Regarding your question as to why I get more character space than others: there are two ways that you get this on Yahoo from what I understand:

    1. You are recognized as an expert in the Industry. As a widely self acclaimed NG expert, I obviously qualify :).

    2. If you get tons of thumbs up, you get more space, I definitely qualify in this regard as well, though not so much on the RRC board as I don't post that much here. Trolls get limited space and are eventually eliminated if the thumbs downs and abuse reports get too high.

    I'll get into a discussion with you on the most mature shale gas field and the one that started it all called The Barnett Shale, its sweat spots are pretty well drilled out and its in decline. Same goes for the Haynessville. Marcellus and Utica still have a ways to go.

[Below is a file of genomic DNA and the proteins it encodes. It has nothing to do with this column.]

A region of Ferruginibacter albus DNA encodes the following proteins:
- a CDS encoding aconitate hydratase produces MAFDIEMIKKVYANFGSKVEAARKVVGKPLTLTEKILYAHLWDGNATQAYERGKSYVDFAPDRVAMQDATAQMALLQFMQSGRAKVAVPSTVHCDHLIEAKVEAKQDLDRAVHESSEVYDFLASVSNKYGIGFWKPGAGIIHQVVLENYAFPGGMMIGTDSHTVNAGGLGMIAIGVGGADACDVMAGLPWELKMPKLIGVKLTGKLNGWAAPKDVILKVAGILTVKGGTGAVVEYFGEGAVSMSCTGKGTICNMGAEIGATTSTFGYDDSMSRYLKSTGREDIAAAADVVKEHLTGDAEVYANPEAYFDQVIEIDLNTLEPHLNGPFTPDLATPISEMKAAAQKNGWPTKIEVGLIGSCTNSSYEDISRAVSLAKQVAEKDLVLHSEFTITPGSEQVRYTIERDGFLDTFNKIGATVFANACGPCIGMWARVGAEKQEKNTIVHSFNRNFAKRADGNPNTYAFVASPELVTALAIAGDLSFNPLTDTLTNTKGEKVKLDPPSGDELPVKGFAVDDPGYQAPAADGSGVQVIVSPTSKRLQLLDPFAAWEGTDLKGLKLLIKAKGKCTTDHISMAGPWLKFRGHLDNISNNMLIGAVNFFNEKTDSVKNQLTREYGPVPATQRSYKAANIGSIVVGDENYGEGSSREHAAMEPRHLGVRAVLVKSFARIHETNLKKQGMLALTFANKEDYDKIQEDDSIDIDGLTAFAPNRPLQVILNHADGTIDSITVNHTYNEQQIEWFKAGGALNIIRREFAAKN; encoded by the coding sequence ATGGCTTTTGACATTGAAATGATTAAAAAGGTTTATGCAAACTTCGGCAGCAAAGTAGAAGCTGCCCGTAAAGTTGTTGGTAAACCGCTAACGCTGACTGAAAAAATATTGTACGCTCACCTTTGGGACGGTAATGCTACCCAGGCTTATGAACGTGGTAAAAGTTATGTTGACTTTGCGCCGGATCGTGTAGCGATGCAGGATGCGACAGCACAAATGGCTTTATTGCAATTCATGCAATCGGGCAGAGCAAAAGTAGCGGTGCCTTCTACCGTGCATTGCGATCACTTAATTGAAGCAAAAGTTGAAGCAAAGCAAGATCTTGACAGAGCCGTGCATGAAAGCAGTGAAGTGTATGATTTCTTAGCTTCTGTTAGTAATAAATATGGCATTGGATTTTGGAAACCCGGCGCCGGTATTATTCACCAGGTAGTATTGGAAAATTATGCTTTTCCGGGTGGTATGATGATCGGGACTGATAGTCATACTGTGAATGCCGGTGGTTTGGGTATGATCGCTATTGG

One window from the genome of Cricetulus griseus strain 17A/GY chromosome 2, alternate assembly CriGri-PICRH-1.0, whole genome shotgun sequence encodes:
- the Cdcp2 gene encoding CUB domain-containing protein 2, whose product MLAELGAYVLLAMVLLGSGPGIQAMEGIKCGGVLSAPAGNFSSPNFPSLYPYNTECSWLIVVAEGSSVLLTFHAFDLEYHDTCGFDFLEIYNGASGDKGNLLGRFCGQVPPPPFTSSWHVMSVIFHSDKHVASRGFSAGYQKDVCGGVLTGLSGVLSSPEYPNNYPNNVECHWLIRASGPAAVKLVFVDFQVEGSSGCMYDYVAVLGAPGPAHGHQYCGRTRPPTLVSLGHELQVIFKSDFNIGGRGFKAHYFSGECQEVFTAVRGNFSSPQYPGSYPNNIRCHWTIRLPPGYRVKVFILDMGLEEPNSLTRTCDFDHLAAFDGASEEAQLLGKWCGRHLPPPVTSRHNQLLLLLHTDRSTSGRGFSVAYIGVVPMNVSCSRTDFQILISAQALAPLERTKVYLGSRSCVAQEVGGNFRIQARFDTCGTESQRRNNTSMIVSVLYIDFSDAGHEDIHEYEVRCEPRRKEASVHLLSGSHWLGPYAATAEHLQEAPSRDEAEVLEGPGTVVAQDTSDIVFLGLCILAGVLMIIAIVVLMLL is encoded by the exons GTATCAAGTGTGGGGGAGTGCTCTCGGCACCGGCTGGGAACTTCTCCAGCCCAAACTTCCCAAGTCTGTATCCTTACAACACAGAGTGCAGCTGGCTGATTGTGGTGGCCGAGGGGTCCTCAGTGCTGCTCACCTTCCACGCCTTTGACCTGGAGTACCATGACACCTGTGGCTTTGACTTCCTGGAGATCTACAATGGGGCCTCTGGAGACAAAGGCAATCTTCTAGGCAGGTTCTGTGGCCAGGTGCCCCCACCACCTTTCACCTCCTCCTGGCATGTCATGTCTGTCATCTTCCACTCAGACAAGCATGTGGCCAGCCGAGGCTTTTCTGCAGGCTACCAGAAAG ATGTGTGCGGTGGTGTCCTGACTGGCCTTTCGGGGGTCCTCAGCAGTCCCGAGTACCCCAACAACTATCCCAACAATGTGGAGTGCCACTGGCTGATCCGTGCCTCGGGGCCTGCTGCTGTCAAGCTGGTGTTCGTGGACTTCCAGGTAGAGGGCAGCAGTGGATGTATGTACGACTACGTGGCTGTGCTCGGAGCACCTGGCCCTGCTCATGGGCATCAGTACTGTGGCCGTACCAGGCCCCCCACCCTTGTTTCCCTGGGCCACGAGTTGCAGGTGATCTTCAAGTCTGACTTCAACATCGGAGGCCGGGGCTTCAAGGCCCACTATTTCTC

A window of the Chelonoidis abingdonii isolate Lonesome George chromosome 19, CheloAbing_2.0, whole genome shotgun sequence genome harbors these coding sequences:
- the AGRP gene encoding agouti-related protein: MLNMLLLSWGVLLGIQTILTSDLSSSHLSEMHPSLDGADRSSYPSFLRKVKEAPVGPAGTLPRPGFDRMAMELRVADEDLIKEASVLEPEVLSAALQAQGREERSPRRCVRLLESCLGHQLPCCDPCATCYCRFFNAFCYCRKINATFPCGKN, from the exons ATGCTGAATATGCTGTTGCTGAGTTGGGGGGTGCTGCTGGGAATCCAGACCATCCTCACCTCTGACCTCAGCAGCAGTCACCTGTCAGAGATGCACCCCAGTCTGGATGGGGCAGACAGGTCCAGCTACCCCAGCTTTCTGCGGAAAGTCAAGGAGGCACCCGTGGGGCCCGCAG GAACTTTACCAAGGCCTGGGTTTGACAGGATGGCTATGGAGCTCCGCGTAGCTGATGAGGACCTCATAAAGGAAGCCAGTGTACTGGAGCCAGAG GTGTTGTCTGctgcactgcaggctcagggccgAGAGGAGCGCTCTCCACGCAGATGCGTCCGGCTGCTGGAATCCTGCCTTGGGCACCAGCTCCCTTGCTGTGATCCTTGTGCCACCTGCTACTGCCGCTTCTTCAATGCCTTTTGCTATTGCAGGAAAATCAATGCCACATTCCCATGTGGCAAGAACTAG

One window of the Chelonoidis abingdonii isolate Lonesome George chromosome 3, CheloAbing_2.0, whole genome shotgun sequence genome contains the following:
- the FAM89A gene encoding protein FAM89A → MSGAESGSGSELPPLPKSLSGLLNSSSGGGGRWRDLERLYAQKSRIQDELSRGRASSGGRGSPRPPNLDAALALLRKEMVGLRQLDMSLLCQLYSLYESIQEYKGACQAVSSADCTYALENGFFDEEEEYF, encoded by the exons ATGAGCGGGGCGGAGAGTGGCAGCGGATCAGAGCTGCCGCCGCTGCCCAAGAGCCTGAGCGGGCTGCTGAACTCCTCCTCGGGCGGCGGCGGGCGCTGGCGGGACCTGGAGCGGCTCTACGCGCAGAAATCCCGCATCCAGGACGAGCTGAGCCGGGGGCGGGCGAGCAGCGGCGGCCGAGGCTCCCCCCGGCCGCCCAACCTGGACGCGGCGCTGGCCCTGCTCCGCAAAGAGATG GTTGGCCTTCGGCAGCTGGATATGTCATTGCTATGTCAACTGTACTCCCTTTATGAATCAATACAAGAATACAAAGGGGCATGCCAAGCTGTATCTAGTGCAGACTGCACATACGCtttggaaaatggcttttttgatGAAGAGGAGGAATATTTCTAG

• Reply to

    Shale Gas Study

    by rainbow3100 Dec 11, 2014 9:40 PM

    Not necessary disagreeing with you that the EIA appears to be behind at times, and we can guess many reasons why. I could mention one that may surprise you, but I won't.

    One problem with the so-call high resolution is it only notes the Marcellus formation, there are others above and below. Having that said, not all of the Marcellus has the best production. But on the other hand, we see just within the past year newer techniques at lower cost resulting in better producing wells. Pretty evident with RRC for one. The newer techniques could totally blow out your 15% figure, and in fact expand not only the current sweet-spot area, but expand them. We see this happening with RRC's Southern App. operations, and it's way early in the game. Your CAPEX is comment is dismissed, e.g., RRC growing 20-25% at 18% less.